“Yeah,” said Mason.
* * * * *
Patrick took his sushi back to the salon, where he planned to shove his spicy tuna roll in his mouth in the back room before resuming this refresher class on cutting layers with a razor. Dirk, the owner of Dimensions, made each of his stylists take a class like this every six months or so to keep their advanced skills up. He considered it “professional development.” Patrick could have cut circles around the other stylists in the class and generally thought this one was a waste of his time, but he was spending the day in one of the best salons in the city and working with hair models instead of real clients, so it wasn’t awful. It was on Dirk’s dime. Patrick figured he’d make the most of it.
Except that he’d randomly run into Mason eating lunch with Jim of all people, and now he’d lost his appetite. Was it a date? Didn’t Jim have a boyfriend? And wasn’t he, like, ten years older than Mason? What the hell was that about?
Was Patrick jealous?
He pushed into the employee break room at the back of the salon, where a few of his classmates were shoveling food in their mouths. He sat down at the big table and started unpacking his sushi rolls.
“Uh, Patty, you okay there?”
Patrick looked up. Sitting across the table was a stylist named Brooke, who Patrick knew mostly from these classes. She worked at a high-end salon in the Meatpacking District and also probably could have cut circles around the rest of the stylists in this class. She was pretty and a little chubby and had light brown hair with purple streaks in it.
He was too dazed to say anything but the truth. “Just ran into this guy I hooked up with last summer.”
“Ah,” said Brooke. “I hate when that happens.”
Patrick laughed and shook himself to try to get back in the right mindset to eat his sushi. He picked up a little packet of soy sauce. To Brooke, he said, “It’s kind of an opposites-attract thing. I don’t know why I’m so hung up on him. We have nothing in common.”
Brooke nodded sagely. “Been there.”
She tilted her head. “I had boyfriend in college. He was from Russia originally. He’d lived in the US long enough that he didn’t have much of an accent, but he never quite got the hang of US culture.”
“Smart guy, great in bed, but he had some backward opinions about women. Called all women ‘chicks.’ I wondered if it was an English-as-a-second-language thing, like maybe he’d heard someone else say ‘chicks’ and didn’t understand how that came across, but then I figured out that he was more concerned with having a girlfriend who behaved in certain ways than having an actual relationship. And obviously, I am not the sort of conformist girl he was looking for.” She ran her hand through the purple streaks in her hair as if to emphasize the point.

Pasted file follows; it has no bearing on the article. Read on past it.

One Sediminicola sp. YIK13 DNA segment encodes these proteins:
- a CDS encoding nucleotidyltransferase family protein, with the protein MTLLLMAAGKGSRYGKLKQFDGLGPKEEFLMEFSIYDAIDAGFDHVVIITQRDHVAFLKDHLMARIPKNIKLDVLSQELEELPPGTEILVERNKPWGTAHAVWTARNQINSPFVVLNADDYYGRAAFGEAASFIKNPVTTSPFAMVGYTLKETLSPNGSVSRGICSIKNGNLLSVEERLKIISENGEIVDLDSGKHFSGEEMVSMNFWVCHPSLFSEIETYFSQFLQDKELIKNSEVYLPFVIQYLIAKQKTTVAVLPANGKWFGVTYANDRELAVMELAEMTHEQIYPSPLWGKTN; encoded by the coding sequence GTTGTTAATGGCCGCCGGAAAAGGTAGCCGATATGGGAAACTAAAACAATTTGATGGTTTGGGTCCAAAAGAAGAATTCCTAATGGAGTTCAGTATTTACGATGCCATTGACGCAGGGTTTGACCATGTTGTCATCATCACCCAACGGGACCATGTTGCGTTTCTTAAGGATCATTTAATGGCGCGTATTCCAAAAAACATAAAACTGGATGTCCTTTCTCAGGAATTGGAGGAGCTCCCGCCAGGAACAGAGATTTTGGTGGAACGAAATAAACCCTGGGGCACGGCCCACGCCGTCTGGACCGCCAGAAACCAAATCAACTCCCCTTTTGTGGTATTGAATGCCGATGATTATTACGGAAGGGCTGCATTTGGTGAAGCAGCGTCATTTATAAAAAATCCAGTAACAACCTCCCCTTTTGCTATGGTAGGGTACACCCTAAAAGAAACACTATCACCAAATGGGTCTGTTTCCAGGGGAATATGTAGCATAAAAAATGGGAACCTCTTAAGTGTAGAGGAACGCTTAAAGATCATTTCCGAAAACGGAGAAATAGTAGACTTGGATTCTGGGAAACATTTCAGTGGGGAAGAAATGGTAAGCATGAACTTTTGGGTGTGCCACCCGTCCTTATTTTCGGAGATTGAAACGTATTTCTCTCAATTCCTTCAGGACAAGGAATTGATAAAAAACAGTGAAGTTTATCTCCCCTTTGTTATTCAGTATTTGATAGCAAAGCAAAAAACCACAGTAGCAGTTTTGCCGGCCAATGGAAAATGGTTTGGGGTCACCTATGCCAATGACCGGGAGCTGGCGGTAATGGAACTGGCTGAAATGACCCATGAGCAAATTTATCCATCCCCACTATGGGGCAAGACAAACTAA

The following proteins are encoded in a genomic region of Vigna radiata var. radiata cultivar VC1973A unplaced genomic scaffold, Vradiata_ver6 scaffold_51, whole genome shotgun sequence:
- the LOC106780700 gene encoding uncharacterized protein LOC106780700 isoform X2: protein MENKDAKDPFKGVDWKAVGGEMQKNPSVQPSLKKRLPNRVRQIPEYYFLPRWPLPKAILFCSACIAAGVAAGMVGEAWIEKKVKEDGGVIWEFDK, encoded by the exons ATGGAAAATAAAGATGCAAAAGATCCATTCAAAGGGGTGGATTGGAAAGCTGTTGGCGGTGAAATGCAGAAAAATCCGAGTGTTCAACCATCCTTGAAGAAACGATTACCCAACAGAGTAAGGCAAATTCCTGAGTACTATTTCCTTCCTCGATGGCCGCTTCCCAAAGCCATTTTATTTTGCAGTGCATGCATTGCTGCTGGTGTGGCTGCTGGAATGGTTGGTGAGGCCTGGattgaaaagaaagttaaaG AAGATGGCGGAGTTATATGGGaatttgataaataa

Patrick took a moment to admire how gorgeous her hair really was. It was something he noticed on people. Many hairdressers he knew actually had really rough hair, which puzzled him. Maybe they spent so much time on other people’s hair they couldn’t be bothered to make their own look nice. His coworker Deenie, for example, had recently gone green, but her hair was so dry it looked brittle and frizzy all the time. Not a great look. But Brooke had healthy, glossy hair that fell just past her shoulders.
But he was getting off track. “I mean, not that it even matters,” Patrick said. “It was just a one-time thing.”
“Is he hot?”
“Very. But again, doesn’t matter.”
“So what happened?”
Patrick shrugged, regretting having brought it up at all. He supposed he had wanted to talk about Mason, but he really didn’t know Brooke well. “Just now or—”
“Last summer. One-night thing? And just now you had an awkward encounter?”
“Yeah, basically. He was having lunch with another guy.”
Patrick laughed. “Yeah. We hooked up once last summer, it was awesome, but then we lost touch. I’d like to do it again, but I don’t know if that’ll happen.”
Brooke smiled. “You’re not going to track him down and declare your love like in a romantic comedy movie?”
“Well, I don’t have to track him very far. We play in the same baseball league. I’ll see him again soon enough.”
Brooke narrowed her eyes. “You play baseball?”
Patrick sighed. “I know. I get that a lot. But, yeah, I do. In a gay baseball league.”
Brooke laughed. “What won’t they think of next?”
Sensing she was going to make a joke based on her perception that everyone in the league was a femme-y twink like he was—and he’d heard it all before, including from guys who thought it was funny to be lispy and fey while miming hitting a ball and running around the bases—Patrick shoved the last of his sushi roll in his mouth, barely tasting it, and then started packing up his trash.
And he realized how he was reacting.
“I should try again with him,” Patrick said, mostly to himself.
“I agree,” said Brooke. “I don’t even know this guy, but if you’re this hung up on him, I think you owe it to yourself.”
“Yeah.” Patrick looked at the wall clock. “Well. Let’s go cut some hair.”